Based on our current scientific understanding, those are the three factors that explain the relationship between chronic pain and mental health disorders among teens.
We know the connection is real, and researchers are beginning to understand why it’s there.
But are there any treatments available that can help teens that experience chronic pain and a mental health disorder?
Mindfulness, Cognitive Behavioral Therapy, Mental Health Disorders, and Chronic Pain
In 2016, a group of researchers conducted and published the results of a randomized control trial (RCT) on the efficacy of a mindfulness-based intervention on female adolescents with chronic pain. The primary goal of the study was to measure the impact of mindfulness on levels of pain. However, the researchers measured life satisfaction, depression, anxiety, and psychological distress as well.
When we read the results, we were surprised.
The study showed the opposite of what your average, science savvy, open-minded skeptic might expect: the mindfulness intervention succeeded in only one of the five metrics listed above.
Can you guess which one?
We admit that we expected the mindfulness intervention to help with the mental health components measured in the study. But it didn’t. It helped reduce pain. That helps us understand why many mental health experts with experience working with adolescents are confident that a traditional approach to mental health disorders – cognitive behavioral therapy (CBT) – might work for teens with chronic pain and/or anxiety/depression when combined with complementary mindfulness techniques like yoga, mindful exercise, and meditation.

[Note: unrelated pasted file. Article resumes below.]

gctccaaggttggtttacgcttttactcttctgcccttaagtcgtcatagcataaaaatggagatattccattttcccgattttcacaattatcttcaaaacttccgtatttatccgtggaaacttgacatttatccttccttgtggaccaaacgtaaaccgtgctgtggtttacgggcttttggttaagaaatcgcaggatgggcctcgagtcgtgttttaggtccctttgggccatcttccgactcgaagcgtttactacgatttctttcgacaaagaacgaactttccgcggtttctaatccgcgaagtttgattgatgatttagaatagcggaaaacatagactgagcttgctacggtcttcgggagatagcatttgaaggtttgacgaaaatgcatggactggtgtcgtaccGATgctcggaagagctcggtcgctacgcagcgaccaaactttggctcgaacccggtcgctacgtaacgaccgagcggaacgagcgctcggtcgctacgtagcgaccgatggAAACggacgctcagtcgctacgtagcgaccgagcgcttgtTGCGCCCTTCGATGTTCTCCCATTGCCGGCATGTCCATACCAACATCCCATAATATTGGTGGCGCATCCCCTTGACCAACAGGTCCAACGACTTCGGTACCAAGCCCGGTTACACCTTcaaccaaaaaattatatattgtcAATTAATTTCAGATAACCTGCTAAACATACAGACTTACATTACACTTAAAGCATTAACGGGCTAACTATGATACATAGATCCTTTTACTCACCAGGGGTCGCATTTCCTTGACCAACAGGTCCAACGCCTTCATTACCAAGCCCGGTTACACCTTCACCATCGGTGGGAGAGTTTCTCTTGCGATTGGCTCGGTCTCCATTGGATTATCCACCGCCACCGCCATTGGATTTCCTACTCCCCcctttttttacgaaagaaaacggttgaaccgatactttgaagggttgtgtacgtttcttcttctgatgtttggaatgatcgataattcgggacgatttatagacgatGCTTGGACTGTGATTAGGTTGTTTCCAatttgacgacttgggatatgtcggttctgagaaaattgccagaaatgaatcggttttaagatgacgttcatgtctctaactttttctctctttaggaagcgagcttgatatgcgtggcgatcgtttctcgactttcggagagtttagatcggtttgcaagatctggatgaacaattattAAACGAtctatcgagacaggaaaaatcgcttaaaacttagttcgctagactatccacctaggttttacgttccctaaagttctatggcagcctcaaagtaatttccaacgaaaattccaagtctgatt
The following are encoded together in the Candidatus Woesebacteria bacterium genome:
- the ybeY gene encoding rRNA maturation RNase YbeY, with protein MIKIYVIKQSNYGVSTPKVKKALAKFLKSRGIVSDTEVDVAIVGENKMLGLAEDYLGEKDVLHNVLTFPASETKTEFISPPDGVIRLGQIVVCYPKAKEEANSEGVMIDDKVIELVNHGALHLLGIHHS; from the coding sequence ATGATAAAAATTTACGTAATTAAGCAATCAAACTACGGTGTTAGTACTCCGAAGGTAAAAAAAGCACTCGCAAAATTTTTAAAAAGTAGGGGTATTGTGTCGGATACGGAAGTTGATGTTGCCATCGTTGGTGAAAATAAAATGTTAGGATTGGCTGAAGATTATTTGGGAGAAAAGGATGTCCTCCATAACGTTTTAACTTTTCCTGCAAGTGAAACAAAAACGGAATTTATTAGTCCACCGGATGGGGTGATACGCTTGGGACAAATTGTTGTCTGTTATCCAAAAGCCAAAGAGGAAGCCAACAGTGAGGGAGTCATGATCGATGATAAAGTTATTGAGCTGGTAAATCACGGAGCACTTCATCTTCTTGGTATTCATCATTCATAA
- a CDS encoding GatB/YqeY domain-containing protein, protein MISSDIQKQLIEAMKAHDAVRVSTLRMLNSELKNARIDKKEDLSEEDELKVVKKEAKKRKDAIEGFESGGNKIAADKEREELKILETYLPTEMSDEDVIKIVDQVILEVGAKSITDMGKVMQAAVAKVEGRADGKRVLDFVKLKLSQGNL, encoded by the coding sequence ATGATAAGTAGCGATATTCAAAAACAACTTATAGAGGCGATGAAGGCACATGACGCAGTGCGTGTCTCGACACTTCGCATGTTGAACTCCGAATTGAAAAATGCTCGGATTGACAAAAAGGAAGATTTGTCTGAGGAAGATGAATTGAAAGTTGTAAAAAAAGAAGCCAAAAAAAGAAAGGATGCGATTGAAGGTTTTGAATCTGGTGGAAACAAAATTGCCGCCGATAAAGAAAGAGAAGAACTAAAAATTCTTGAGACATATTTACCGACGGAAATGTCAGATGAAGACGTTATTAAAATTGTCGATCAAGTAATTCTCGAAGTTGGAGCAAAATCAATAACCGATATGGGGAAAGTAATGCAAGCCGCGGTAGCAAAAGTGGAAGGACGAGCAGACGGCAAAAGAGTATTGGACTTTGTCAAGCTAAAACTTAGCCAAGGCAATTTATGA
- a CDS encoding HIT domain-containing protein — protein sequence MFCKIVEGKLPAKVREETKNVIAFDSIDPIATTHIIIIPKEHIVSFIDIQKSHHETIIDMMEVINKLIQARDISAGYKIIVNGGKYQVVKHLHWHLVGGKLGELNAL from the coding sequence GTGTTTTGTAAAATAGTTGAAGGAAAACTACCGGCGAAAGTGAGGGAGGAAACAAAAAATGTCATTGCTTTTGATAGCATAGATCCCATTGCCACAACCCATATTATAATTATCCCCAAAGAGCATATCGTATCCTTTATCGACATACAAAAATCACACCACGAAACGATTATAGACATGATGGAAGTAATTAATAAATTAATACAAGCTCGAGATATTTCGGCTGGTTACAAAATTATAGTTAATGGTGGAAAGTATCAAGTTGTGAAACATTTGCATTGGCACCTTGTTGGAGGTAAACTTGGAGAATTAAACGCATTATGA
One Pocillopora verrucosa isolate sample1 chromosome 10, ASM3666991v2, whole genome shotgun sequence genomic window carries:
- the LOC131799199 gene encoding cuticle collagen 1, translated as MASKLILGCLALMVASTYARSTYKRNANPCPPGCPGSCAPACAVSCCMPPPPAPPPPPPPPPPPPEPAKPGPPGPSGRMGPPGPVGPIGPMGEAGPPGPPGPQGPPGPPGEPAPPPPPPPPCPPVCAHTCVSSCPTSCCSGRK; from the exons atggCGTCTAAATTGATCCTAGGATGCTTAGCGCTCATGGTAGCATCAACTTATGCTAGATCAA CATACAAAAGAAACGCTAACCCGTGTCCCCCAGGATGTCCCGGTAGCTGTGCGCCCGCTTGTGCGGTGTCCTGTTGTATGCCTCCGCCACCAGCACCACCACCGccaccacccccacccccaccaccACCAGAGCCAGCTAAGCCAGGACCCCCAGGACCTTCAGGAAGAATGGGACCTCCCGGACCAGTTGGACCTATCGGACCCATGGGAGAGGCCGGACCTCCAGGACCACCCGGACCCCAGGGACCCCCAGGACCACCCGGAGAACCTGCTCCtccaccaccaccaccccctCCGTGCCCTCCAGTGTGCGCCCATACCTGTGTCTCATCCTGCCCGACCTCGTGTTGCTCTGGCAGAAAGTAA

Hope Ahead for CBT + Mindfulness
We say might because as of now, there are several clinical trials underway to test this hypothesis, but there is no clinical data available supporting this assertion. Here’s why mental health practitioners think this combination can work:
- Decades of data show CBT is effective in treating depression and anxiety.
- Specifically, CBT helps with maladaptive thought processes such as avoidance and catastrophizing. Research shows these two factors increase chronic pain and anxiety/depression.
- The data from the trial on mindfulness and chronic pain in adolescent girls showed clear improvements in their levels of pain.
When we combine these three things we know, we’re cautiously optimistic that new data will show CBT + mindfulness will help teens living with chronic pain and mental health issues. The data are there, separately. If skilled clinicians can develop a working protocol that combines the two approaches into one successful, unified intervention, then there’s hope that help and relief are on the way.
Angus is a writer from Atlanta, GA. He writes about behavioral health, adolescent development, education, and mindfulness practices like yoga, tai chi, and meditation.